A contemporary story of sibling rivalry set north of the Arctic Circle in a First Nations community.
The eponymous characters are a First Nations brother and sister pair who live in a small Inuit community on Arviq Bay, rendered in a detailed map on frontmatter pages. After the children get into a minor squabble fueled by some airborne snowballs, their grandfather encounters them on the tundra and talks with them about inuksuit, rock formations with practical and spiritual importance to their ancestors and to the Tuniit people, who predated the Inuit. Putuguq and Kublu listen to his words, adding in their own comments and questions, and then Putuguq ends up making his own inuksuk to hide behind in order to take playful revenge on his sister. This turn of events contradicts the message embedded in their grandfather’s earlier praise for Putuguq when the little boy resisted chasing after Kublu for laughing at him because his pants split to reveal heart-dappled underpants. At the same time, it also humanizes the contemporary First Nations characters, making them accessible to readers. Further enhancing this sense of accessibility is the layout of the book, which adopts comic-book conventions such as panels and speech balloons to deliver the story and employs a brightly colored cartoon style that seems influenced by a Japanese manga style. Endnotes provide more information about inuksuit and the Tuniit people.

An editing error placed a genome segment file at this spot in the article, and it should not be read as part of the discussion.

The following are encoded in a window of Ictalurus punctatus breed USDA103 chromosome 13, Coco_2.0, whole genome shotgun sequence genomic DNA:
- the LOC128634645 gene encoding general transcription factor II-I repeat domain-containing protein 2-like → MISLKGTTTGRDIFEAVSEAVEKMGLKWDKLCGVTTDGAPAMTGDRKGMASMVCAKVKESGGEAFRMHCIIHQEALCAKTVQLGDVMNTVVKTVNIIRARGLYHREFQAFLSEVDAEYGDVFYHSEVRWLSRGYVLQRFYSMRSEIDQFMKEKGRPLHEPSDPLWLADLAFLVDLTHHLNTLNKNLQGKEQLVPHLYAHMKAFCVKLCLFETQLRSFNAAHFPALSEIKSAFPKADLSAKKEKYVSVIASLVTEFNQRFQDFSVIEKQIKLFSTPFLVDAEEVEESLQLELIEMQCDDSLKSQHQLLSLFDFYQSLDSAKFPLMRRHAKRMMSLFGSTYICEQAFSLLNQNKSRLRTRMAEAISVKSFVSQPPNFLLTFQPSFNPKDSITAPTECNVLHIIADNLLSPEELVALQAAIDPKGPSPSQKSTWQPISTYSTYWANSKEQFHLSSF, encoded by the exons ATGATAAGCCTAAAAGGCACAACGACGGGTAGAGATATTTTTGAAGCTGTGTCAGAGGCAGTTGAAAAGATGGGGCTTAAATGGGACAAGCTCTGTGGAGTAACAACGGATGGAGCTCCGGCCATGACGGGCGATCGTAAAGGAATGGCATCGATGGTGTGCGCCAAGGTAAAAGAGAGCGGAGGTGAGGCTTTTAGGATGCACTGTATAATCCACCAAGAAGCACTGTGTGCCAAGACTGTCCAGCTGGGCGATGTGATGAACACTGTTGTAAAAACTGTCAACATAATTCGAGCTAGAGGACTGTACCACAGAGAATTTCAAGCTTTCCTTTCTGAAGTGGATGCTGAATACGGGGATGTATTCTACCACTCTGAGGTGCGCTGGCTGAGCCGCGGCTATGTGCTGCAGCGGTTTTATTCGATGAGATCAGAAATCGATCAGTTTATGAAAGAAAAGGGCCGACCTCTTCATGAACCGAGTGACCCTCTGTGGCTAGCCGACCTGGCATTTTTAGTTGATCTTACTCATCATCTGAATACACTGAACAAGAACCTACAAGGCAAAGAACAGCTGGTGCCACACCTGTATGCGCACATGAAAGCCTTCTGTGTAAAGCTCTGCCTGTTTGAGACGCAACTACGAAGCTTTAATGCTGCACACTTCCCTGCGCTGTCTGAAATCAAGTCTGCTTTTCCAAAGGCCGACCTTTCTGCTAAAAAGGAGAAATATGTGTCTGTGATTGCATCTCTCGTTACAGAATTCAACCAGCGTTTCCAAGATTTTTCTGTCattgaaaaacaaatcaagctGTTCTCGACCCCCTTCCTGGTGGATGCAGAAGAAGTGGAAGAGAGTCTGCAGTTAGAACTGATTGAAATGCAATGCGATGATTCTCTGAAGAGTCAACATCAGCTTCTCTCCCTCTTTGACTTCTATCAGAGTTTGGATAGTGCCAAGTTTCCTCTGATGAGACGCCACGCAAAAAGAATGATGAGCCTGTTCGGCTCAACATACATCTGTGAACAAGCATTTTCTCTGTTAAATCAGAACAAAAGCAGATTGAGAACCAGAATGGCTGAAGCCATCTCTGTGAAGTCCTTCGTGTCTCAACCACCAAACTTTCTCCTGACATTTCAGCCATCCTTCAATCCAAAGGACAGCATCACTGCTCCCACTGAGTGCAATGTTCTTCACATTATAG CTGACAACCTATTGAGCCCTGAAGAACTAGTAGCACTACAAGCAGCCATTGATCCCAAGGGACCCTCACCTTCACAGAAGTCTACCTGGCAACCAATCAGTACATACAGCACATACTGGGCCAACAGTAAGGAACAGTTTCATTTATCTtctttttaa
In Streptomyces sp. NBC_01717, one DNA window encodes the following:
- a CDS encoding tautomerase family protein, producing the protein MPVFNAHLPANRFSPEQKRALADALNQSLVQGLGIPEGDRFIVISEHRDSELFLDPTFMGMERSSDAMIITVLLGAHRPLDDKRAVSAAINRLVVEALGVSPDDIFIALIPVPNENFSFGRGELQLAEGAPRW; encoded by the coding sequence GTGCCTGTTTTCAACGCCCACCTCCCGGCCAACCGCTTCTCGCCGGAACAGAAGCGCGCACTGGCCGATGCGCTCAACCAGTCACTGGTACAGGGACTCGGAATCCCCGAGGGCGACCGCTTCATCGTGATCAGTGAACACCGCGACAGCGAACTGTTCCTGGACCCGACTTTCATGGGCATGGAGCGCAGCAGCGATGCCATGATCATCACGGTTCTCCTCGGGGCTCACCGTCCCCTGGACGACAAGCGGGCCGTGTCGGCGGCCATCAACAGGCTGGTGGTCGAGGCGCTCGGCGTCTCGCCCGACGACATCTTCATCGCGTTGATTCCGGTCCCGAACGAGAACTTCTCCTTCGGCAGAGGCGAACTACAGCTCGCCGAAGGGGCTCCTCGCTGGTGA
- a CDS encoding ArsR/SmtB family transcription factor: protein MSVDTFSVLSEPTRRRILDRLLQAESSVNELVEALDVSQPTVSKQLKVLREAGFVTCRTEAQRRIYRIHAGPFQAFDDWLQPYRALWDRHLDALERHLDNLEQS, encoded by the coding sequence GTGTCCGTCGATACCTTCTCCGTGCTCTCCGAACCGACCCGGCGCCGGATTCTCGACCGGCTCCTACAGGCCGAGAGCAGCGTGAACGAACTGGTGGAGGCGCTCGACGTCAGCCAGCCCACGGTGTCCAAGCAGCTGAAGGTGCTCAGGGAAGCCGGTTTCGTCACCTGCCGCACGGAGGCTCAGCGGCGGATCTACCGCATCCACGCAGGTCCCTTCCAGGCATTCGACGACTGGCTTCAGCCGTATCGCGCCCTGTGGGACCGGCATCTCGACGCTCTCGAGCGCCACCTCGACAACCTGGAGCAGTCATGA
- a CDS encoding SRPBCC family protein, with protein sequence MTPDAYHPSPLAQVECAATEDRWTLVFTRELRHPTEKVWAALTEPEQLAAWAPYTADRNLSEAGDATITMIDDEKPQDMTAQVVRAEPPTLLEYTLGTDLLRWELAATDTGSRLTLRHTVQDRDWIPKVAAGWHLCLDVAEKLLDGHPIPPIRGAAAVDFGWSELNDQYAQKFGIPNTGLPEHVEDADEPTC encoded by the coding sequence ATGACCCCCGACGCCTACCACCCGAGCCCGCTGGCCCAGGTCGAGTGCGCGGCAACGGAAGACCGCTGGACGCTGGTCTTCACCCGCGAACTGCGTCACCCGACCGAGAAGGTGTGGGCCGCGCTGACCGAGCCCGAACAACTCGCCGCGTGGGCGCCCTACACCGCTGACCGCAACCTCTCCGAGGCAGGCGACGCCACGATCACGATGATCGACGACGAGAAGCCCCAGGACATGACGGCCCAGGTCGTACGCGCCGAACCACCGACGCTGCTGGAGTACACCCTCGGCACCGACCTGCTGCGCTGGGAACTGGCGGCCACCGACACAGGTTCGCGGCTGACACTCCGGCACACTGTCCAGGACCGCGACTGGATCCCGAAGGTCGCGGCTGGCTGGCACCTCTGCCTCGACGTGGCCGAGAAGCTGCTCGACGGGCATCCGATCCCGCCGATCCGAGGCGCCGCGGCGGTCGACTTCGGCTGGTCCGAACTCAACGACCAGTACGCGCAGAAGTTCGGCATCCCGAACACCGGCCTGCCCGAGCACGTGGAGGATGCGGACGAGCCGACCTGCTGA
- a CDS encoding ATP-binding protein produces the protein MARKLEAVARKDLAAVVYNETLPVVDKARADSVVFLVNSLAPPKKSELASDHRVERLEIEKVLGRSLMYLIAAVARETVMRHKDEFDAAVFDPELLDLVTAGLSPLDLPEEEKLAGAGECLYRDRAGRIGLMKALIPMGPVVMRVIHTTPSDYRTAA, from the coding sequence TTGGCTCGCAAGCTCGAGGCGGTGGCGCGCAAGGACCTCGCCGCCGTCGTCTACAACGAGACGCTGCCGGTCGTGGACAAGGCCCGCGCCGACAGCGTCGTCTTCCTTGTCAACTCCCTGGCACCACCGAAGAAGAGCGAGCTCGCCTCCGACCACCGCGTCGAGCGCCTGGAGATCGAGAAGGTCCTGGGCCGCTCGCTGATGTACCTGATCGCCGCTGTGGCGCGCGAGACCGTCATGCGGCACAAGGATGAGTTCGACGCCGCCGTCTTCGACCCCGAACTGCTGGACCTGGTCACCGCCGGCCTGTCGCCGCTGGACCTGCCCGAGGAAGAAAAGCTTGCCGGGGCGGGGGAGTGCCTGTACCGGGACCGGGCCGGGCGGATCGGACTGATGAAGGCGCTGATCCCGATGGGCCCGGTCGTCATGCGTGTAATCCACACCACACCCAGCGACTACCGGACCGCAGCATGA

An emotionally and spiritually warming visit to the Arctic. (Early reader. 6-9)